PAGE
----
Flyers' Tony DeAngelo disagrees with scratches: 'I think it's ridiculous'

DeAngelo and the Flyers have a had a nightmare season in John Tortorella's first year behind the bench.

Tony DeAngelo's first season with the Flyers has not gone according to plan, and a public feud with John Tortorella could make things even uglier heading into next season. (Getty Images)

For the final five games of the Philadelphia Flyers’ season, John Tortorella made polarizing defenseman Tony DeAngelo a healthy scratch. DeAngelo’s messy first campaign with the Flyers would’ve already brought his future with the team into question, but the benching has turned up the volume on those rumblings.

For what it’s worth, DeAngelo told the media on Friday that he’d like to remain with the Flyers, but he also made it clear that he’s at an impasse with Torts. The 27-year-old described Tortorella’s decision to sit him in the final five games as “ridiculous” and chose not to delve into what must be some considerable differences.

"He's the coach of the team, so you gotta respect that and I respect what he does," DeAngelo said. "Do I agree with what happened in the last five games? Absolutely not. I think it's ridiculous I didn't play the last five."

The Athletic’s Charlie O’Connor points out that the healthy scratches weren’t merely a matter of Tortorella trying to put the best lineup and ideal defensemen on the ice. For instance, in the closing game of a back-to-back set, Philly rolled out a very unusual lineup of five defensemen and 15 forwards. That sends a message, and not necessarily a subtle one.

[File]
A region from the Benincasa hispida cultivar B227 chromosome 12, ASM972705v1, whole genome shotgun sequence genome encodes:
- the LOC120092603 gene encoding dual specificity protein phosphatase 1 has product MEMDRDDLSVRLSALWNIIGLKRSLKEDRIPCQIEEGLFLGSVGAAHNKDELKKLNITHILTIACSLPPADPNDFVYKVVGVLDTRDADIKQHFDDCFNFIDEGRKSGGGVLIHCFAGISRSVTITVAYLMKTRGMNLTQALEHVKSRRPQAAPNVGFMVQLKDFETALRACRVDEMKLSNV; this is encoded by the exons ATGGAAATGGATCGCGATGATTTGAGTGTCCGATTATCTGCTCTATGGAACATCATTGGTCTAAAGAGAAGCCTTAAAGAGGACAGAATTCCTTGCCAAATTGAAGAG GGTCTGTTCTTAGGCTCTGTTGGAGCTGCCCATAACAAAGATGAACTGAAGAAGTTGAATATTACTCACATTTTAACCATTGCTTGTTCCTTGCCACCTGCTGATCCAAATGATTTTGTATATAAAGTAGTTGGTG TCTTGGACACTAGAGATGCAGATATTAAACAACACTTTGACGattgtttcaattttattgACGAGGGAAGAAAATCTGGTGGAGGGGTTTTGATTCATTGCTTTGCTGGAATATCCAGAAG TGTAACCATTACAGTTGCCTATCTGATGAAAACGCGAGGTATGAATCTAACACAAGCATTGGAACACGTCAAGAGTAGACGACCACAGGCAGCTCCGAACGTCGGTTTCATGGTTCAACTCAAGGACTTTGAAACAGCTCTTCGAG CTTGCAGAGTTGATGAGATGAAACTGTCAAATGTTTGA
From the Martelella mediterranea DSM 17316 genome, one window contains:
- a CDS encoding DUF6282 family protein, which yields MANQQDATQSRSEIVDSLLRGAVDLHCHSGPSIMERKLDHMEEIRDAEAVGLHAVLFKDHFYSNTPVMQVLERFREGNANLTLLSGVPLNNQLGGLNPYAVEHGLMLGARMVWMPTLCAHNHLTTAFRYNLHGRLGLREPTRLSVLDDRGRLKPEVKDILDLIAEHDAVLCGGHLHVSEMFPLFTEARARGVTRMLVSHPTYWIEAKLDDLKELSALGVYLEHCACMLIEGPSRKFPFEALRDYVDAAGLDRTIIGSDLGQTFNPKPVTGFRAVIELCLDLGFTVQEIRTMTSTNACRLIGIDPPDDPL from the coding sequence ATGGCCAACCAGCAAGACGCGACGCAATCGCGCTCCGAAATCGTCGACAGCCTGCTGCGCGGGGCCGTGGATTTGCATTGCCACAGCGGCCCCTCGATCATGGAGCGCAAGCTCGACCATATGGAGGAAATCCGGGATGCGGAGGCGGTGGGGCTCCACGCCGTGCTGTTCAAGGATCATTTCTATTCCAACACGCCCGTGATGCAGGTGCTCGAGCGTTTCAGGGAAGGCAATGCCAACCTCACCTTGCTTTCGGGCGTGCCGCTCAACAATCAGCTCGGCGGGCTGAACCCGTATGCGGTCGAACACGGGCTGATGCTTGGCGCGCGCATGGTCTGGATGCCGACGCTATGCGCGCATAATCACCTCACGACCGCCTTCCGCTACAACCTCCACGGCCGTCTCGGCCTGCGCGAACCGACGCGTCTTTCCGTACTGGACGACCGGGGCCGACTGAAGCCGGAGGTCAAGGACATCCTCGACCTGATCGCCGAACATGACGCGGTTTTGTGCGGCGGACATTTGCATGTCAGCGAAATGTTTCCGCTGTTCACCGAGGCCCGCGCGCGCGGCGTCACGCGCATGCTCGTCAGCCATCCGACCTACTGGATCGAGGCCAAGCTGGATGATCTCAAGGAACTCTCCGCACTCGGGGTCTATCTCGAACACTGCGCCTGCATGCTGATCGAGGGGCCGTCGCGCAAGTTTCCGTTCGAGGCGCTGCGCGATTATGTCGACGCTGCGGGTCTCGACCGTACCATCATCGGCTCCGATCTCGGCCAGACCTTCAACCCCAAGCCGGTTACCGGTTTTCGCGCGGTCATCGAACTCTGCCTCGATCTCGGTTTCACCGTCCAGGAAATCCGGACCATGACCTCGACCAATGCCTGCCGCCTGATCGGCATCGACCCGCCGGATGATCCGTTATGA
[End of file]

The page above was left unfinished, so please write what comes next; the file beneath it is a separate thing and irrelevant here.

The healthy scratches wrap up a miserable first season in Philadelphia for both Tortorella and DeAngelo.

While there was room for DeAngelo’s passion to possibly mesh well with Torts’ fiery nature, the defenseman’s double-edged-sword-style of skilled (but risky) offense and leaky defense seemed destined to be a terrible fit for Tortorella.

In December, DeAngelo was placed on non-roster status for personal reasons. While Torts would occasionally say positive things about the defenseman in the media, Tortorella also admitted in February that the Flyers didn’t realize how much work DeAngelo needed on his defensive game.

When a player delivers a hit or is guilty of an action that might incur supplemental discipline, teammates and coaches often choose their words carefully to try to shine a positive light on a possible offender. Tortorella and the Flyers were, instead, pretty withdrawn when it came to defending DeAngelo for spearing Corey Perry in the groin, an action that led to a two-game suspension.

Despite all the Flyers gave up for his negotiating rights alone, he’s only under contract through next season at a $5 million cap hit. Perhaps there’d be interest in a right-handed defenseman with skill (and serious flaws) if the Flyers retained some of that $5 million AAV. The Flyers could also consider a buyout, which could save them $3.33 million up front (while carrying a buyout cost of $1.67 million for the 2023-24 and 2024-25 seasons).

Of course, there’s also the possibility that Tortorella and DeAngelo could work through their clear divide. There have been rumblings that the Flyers might try to move other players who’ve been in the veteran bench boss' doghouse, such as Kevin Hayes.

At minimum, the Flyers need to learn from all of this, and Torts shouldn’t get a free pass either. Plenty of people have clashed with DeAngelo in the past, and Tortorella’s not exactly the easiest coach to deal with. We’ll see if the Flyers manage to clean this mess up during the offseason, or if it will be an issue that lingers into the 2023-24 campaign.